Localization in the Animated Film Industry

Animated films are one of the most exported film genres, and the one that is experiencing the greatest success worldwide. When the film industry wants to introduce a new product to the global market, production studios have to consider more than just dialog translation. They have to adapt their products to the target market to be able to achieve success. That is why we can find examples of localization portrayed in animated films, pertaining mainly to two key points, explained below.

1. Text Adaptation

An important point to take into account is the estimated age of animated films’ target audience. Most of the viewers are quite young. This means that not all of them can read, and, most importantly, not all of them understand or speak a foreign language, such as English. That is a key point for producers, as they will have to adapt text,not only in dialogs, but also on images.

For example, in the movie Up!, a sticker reading “Paradise Falls” that appears  on a jar in the US version was replaced by a simple drawing of a waterfall in the international version.

Localization - Up!

Image Source: Disney

The same process was used in Monster Academy: 

Localization - Monster Academy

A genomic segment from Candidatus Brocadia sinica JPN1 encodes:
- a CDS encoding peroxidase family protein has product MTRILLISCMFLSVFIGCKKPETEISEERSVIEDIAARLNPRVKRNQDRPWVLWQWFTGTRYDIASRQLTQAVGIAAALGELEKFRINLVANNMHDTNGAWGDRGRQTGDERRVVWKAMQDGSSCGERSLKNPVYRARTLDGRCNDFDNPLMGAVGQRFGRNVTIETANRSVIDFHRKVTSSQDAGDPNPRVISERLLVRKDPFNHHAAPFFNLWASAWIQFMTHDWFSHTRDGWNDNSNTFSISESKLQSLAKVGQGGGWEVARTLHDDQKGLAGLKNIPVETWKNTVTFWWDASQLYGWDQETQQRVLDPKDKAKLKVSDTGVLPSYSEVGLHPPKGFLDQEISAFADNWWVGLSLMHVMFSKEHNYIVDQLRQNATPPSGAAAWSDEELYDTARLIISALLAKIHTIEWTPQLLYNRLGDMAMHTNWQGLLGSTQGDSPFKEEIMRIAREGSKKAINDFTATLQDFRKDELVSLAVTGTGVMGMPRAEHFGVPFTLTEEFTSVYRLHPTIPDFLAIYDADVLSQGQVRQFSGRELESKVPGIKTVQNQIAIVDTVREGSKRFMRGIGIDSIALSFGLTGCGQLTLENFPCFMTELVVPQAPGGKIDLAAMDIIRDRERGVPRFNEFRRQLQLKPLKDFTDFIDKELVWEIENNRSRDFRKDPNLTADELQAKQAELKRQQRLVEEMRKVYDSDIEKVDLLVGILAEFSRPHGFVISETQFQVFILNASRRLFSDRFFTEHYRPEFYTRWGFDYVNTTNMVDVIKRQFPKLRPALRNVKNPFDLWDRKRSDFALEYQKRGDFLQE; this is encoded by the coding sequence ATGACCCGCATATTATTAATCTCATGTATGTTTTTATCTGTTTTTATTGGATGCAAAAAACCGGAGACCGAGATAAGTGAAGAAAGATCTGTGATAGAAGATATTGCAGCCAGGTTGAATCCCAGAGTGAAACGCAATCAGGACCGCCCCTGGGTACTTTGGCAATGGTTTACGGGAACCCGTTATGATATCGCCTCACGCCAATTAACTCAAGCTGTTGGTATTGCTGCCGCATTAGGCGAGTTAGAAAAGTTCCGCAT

Image Source: Disney

As the joke with the letters in the US version would not be understandable by everyone in the rest of the world, they chose to transform the letters spelling “LAME” into smiley faces for the international version.

2) Adaptation of Cultural References

Watching animated films does not require in-depth knowledge of cultural references, as the target audience is mostly children. On the contrary, animated films are often considered an essential element of children’s cultural foundations. However, some details and aspects of a movie can only be understood by a very young audience if they are completely clear, without running the risk of misunderstandings. For this reason, it is important for the films to be localized, taking into account the culture of the target country.

For example in the movie Inside Out, one of the scenes shows a hockey game in the US and Canadian versions. This game was chosen because of its popularity in those countries. But in Europe, for instance, hockey is not as popular, which is why producers decided to instead show a soccer match in the international version.

Localization - Inside Out

Image Source: Disney

Another example for cultural adaptation can be found in Zootopia. A news news anchor appearing in several scenes was modified in different local versions, so that the chosen animal would be representative of the country where the movie was released. That is why North America saw a moose, Australia and New Zealand, a koala, and China, a panda.

Localization - Zootopia

Image Source: Disney

The localization process for animated films is very different from that of other usual products, such as websites and video games. The key point is to never forget that the target audience is not adults, but children, and that the humor, cultural references and images must remain clearly understandable for such young viewers.

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